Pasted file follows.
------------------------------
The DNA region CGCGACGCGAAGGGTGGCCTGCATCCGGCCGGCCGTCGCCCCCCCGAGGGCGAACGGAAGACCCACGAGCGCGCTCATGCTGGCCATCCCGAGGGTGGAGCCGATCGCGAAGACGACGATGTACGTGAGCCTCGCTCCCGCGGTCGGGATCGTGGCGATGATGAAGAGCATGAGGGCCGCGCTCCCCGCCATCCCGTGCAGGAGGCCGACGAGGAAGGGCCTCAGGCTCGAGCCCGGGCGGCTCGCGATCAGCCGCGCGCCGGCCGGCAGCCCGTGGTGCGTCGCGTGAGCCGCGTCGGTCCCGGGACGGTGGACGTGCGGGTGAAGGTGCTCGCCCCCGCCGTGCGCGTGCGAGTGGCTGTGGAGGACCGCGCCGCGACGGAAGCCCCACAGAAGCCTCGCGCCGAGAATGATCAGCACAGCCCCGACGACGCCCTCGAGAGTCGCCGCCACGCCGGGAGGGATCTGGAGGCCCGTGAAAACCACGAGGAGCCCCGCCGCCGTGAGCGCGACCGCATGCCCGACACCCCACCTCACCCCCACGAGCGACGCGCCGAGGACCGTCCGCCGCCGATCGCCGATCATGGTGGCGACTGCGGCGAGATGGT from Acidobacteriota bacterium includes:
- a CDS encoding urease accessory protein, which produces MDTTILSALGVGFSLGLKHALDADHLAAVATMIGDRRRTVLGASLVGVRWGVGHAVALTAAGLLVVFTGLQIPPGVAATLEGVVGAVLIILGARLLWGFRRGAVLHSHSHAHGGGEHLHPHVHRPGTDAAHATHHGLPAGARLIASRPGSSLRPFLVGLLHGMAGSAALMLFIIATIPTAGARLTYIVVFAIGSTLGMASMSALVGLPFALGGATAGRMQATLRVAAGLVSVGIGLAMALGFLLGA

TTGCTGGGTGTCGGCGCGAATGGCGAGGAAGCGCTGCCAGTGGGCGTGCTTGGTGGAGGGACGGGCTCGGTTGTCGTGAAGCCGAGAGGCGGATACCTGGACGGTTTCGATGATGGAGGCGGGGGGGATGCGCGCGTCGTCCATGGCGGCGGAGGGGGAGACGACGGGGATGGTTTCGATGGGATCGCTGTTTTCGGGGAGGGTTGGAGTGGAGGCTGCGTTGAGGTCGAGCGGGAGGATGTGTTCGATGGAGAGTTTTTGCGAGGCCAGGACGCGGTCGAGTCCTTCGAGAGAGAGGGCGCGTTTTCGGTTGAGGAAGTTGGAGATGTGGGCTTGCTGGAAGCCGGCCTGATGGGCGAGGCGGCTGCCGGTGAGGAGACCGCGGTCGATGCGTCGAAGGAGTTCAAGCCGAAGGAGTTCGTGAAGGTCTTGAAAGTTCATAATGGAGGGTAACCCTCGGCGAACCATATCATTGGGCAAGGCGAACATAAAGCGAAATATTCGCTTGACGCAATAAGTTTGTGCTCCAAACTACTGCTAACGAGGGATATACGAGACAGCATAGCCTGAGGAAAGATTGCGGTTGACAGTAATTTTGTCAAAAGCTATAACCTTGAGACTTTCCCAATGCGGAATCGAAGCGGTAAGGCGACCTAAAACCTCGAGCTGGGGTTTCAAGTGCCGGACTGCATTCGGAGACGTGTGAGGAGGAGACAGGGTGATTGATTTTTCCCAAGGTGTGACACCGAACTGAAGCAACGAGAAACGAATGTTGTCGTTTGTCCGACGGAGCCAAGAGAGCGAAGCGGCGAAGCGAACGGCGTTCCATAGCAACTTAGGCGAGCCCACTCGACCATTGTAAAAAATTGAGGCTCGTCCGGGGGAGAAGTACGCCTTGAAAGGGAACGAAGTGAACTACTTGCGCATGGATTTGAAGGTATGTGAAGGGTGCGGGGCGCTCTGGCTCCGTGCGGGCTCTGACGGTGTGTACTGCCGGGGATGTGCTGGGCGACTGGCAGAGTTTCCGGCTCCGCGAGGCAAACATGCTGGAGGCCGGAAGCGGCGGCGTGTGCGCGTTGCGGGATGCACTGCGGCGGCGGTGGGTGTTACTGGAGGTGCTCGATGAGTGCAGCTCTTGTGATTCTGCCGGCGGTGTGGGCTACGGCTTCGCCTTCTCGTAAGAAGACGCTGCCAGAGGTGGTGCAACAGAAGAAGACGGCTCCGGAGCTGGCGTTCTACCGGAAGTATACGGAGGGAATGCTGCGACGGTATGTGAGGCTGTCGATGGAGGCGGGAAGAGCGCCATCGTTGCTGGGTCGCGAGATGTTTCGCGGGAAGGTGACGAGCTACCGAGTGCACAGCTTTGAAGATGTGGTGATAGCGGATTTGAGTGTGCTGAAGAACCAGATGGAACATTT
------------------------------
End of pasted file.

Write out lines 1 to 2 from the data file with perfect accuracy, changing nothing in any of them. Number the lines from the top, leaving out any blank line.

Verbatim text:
The DNA region CGCGACGCGAAGGGTGGCCTGCATCCGGCCGGCCGTCGCCCCCCCGAGGGCGAACGGAAGACCCACGAGCGCGCTCATGCTGGCCATCCCGAGGGTGGAGCCGATCGCGAAGACGACGATGTACGTGAGCCTCGCTCCCGCGGTCGGGATCGTGGCGATGATGAAGAGCATGAGGGCCGCGCTCCCCGCCATCCCGTGCAGGAGGCCGACGAGGAAGGGCCTCAGGCTCGAGCCCGGGCGGCTCGCGATCAGCCGCGCGCCGGCCGGCAGCCCGTGGTGCGTCGCGTGAGCCGCGTCGGTCCCGGGACGGTGGACGTGCGGGTGAAGGTGCTCGCCCCCGCCGTGCGCGTGCGAGTGGCTGTGGAGGACCGCGCCGCGACGGAAGCCCCACAGAAGCCTCGCGCCGAGAATGATCAGCACAGCCCCGACGACGCCCTCGAGAGTCGCCGCCACGCCGGGAGGGATCTGGAGGCCCGTGAAAACCACGAGGAGCCCCGCCGCCGTGAGCGCGACCGCATGCCCGACACCCCACCTCACCCCCACGAGCGACGCGCCGAGGACCGTCCGCCGCCGATCGCCGATCATGGTGGCGACTGCGGCGAGATGGT from Acidobacteriota bacterium includes:
- a CDS encoding urease accessory protein, which produces MDTTILSALGVGFSLGLKHALDADHLAAVATMIGDRRRTVLGASLVGVRWGVGHAVALTAAGLLVVFTGLQIPPGVAATLEGVVGAVLIILGARLLWGFRRGAVLHSHSHAHGGGEHLHPHVHRPGTDAAHATHHGLPAGARLIASRPGSSLRPFLVGLLHGMAGSAALMLFIIATIPTAGARLTYIVVFAIGSTLGMASMSALVGLPFALGGATAGRMQATLRVAAGLVSVGIGLAMALGFLLGA